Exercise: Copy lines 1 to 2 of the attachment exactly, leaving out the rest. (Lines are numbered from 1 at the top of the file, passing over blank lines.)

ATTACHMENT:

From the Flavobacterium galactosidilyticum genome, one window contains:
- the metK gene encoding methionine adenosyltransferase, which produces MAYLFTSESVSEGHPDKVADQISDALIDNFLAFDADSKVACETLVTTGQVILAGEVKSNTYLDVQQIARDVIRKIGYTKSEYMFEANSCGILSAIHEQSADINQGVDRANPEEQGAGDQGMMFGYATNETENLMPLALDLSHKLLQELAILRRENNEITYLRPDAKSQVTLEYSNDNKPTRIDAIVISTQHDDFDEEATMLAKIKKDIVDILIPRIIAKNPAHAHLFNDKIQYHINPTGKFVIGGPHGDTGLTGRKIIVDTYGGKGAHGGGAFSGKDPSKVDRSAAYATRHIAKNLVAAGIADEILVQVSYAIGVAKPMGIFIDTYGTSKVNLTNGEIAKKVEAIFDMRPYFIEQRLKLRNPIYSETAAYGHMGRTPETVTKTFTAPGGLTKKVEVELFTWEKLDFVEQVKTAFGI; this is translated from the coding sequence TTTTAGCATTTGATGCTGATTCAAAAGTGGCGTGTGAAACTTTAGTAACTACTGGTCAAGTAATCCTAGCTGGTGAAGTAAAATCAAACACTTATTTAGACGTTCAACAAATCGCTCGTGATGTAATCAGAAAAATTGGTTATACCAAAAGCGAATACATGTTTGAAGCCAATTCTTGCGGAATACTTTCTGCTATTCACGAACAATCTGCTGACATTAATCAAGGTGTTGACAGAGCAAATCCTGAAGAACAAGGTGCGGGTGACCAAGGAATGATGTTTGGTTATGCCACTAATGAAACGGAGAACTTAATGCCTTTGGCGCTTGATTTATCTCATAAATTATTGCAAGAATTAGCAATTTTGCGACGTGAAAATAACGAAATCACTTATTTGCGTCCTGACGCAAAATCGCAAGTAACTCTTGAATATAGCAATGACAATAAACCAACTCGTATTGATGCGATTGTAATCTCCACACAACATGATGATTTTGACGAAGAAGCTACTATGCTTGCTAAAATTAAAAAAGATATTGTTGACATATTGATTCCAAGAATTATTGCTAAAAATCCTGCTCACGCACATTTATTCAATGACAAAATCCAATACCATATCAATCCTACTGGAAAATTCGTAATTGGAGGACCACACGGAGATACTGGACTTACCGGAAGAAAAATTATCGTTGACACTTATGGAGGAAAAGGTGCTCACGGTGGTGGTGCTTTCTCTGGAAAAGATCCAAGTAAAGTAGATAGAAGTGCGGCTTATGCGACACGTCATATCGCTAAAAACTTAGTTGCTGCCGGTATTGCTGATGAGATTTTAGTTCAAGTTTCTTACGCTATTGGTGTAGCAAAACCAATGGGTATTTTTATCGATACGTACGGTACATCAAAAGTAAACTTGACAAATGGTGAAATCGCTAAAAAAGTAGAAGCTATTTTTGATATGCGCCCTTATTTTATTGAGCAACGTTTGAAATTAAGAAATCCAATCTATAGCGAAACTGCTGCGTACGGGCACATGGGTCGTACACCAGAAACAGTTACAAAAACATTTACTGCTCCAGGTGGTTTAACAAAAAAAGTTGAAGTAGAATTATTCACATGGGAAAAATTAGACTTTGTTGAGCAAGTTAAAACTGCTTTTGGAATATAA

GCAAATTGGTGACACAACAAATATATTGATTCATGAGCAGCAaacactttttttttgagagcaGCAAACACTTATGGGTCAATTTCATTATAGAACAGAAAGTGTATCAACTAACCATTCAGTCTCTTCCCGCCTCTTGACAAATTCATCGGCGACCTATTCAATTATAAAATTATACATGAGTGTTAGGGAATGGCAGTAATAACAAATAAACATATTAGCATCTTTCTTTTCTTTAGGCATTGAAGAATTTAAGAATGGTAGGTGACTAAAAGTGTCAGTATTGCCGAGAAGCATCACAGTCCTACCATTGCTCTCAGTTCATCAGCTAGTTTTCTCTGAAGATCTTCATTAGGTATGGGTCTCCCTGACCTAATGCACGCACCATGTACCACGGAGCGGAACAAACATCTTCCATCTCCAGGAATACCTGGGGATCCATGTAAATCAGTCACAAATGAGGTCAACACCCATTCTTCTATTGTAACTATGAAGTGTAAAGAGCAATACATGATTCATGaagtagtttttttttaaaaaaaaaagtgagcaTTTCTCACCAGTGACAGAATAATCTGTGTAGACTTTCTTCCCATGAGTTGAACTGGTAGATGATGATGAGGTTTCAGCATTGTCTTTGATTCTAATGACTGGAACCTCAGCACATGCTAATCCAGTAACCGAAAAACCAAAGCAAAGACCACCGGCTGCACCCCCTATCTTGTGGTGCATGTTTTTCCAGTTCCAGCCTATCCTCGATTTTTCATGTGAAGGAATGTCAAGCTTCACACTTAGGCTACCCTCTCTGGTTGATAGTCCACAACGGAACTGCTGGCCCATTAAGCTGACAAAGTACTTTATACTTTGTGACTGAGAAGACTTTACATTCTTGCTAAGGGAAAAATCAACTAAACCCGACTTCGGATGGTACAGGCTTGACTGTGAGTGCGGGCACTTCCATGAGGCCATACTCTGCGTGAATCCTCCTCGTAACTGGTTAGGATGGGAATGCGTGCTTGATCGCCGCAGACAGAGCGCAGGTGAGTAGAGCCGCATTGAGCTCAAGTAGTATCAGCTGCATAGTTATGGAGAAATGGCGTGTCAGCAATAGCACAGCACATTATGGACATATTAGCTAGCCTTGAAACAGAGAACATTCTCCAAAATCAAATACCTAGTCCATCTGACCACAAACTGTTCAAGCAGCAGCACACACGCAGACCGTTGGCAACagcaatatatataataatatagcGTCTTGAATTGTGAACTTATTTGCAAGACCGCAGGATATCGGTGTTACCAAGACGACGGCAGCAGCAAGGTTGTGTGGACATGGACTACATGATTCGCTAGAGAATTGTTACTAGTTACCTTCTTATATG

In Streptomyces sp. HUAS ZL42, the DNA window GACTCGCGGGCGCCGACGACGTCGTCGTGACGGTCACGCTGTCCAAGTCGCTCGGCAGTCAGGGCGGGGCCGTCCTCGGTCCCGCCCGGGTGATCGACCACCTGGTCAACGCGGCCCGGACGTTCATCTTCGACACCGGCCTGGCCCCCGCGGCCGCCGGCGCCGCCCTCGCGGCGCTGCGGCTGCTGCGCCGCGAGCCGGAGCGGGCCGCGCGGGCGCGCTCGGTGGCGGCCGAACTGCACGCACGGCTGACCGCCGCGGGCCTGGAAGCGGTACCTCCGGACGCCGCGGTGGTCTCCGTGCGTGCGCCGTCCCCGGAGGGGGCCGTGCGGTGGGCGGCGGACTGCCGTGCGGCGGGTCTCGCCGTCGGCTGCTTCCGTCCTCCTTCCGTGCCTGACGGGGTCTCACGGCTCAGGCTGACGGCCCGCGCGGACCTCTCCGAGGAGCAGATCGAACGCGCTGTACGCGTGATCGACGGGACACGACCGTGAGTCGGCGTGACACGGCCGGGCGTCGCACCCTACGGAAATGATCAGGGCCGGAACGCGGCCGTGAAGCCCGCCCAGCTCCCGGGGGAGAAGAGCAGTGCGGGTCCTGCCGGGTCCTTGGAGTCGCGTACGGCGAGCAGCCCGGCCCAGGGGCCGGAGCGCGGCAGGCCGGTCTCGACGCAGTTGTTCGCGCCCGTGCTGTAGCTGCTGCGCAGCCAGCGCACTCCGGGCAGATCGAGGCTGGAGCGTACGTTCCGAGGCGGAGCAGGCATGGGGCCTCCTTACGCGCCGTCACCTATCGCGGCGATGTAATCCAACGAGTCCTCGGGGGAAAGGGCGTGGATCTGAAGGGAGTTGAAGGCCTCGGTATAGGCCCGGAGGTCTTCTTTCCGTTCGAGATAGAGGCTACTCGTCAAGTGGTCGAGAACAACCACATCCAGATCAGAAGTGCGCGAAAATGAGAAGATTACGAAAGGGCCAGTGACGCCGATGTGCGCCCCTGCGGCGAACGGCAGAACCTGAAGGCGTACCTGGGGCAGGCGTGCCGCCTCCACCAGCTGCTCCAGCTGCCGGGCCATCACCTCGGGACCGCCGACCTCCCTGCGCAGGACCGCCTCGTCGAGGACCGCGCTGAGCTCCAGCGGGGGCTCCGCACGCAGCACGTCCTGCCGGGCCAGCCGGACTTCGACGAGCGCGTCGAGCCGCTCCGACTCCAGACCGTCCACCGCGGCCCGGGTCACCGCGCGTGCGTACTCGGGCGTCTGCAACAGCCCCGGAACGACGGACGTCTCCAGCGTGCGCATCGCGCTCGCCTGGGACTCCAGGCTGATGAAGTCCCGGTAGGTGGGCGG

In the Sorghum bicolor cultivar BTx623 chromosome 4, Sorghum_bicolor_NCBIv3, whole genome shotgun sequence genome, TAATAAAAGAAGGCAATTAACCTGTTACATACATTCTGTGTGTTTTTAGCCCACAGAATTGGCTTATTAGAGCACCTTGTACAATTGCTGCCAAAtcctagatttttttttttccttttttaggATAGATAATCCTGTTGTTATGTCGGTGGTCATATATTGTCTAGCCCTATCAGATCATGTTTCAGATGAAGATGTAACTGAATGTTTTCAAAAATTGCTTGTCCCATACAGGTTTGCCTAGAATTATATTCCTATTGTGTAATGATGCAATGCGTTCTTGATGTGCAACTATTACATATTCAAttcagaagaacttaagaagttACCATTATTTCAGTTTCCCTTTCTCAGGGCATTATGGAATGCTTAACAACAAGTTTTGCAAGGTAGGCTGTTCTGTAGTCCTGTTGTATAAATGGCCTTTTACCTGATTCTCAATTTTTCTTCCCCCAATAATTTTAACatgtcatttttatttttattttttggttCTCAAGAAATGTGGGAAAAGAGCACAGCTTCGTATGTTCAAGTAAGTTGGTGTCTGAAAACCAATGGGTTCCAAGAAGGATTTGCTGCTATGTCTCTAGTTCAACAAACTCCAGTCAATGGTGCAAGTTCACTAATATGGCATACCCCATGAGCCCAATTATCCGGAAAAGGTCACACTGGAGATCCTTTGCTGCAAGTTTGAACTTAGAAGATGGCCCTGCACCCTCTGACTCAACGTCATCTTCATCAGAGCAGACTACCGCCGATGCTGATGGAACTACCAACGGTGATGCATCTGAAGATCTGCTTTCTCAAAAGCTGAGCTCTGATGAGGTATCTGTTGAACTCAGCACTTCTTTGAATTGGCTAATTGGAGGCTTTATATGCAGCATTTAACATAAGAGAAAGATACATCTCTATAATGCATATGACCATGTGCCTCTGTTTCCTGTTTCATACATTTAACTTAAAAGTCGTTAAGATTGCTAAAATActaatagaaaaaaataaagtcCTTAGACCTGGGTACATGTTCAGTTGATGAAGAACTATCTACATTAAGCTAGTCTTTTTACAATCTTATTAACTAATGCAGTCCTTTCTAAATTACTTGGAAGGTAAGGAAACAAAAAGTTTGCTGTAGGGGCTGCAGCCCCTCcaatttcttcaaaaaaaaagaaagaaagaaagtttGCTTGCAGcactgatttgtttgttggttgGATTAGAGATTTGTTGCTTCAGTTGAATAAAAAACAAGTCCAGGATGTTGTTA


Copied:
From the Flavobacterium galactosidilyticum genome, one window contains:
- the metK gene encoding methionine adenosyltransferase, which produces MAYLFTSESVSEGHPDKVADQISDALIDNFLAFDADSKVACETLVTTGQVILAGEVKSNTYLDVQQIARDVIRKIGYTKSEYMFEANSCGILSAIHEQSADINQGVDRANPEEQGAGDQGMMFGYATNETENLMPLALDLSHKLLQELAILRRENNEITYLRPDAKSQVTLEYSNDNKPTRIDAIVISTQHDDFDEEATMLAKIKKDIVDILIPRIIAKNPAHAHLFNDKIQYHINPTGKFVIGGPHGDTGLTGRKIIVDTYGGKGAHGGGAFSGKDPSKVDRSAAYATRHIAKNLVAAGIADEILVQVSYAIGVAKPMGIFIDTYGTSKVNLTNGEIAKKVEAIFDMRPYFIEQRLKLRNPIYSETAAYGHMGRTPETVTKTFTAPGGLTKKVEVELFTWEKLDFVEQVKTAFGI; this is translated from the coding sequence TTTTAGCATTTGATGCTGATTCAAAAGTGGCGTGTGAAACTTTAGTAACTACTGGTCAAGTAATCCTAGCTGGTGAAGTAAAATCAAACACTTATTTAGACGTTCAACAAATCGCTCGTGATGTAATCAGAAAAATTGGTTATACCAAAAGCGAATACATGTTTGAAGCCAATTCTTGCGGAATACTTTCTGCTATTCACGAACAATCTGCTGACATTAATCAAGGTGTTGACAGAGCAAATCCTGAAGAACAAGGTGCGGGTGACCAAGGAATGATGTTTGGTTATGCCACTAATGAAACGGAGAACTTAATGCCTTTGGCGCTTGATTTATCTCATAAATTATTGCAAGAATTAGCAATTTTGCGACGTGAAAATAACGAAATCACTTATTTGCGTCCTGACGCAAAATCGCAAGTAACTCTTGAATATAGCAATGACAATAAACCAACTCGTATTGATGCGATTGTAATCTCCACACAACATGATGATTTTGACGAAGAAGCTACTATGCTTGCTAAAATTAAAAAAGATATTGTTGACATATTGATTCCAAGAATTATTGCTAAAAATCCTGCTCACGCACATTTATTCAATGACAAAATCCAATACCATATCAATCCTACTGGAAAATTCGTAATTGGAGGACCACACGGAGATACTGGACTTACCGGAAGAAAAATTATCGTTGACACTTATGGAGGAAAAGGTGCTCACGGTGGTGGTGCTTTCTCTGGAAAAGATCCAAGTAAAGTAGATAGAAGTGCGGCTTATGCGACACGTCATATCGCTAAAAACTTAGTTGCTGCCGGTATTGCTGATGAGATTTTAGTTCAAGTTTCTTACGCTATTGGTGTAGCAAAACCAATGGGTATTTTTATCGATACGTACGGTACATCAAAAGTAAACTTGACAAATGGTGAAATCGCTAAAAAAGTAGAAGCTATTTTTGATATGCGCCCTTATTTTATTGAGCAACGTTTGAAATTAAGAAATCCAATCTATAGCGAAACTGCTGCGTACGGGCACATGGGTCGTACACCAGAAACAGTTACAAAAACATTTACTGCTCCAGGTGGTTTAACAAAAAAAGTTGAAGTAGAATTATTCACATGGGAAAAATTAGACTTTGTTGAGCAAGTTAAAACTGCTTTTGGAATATAA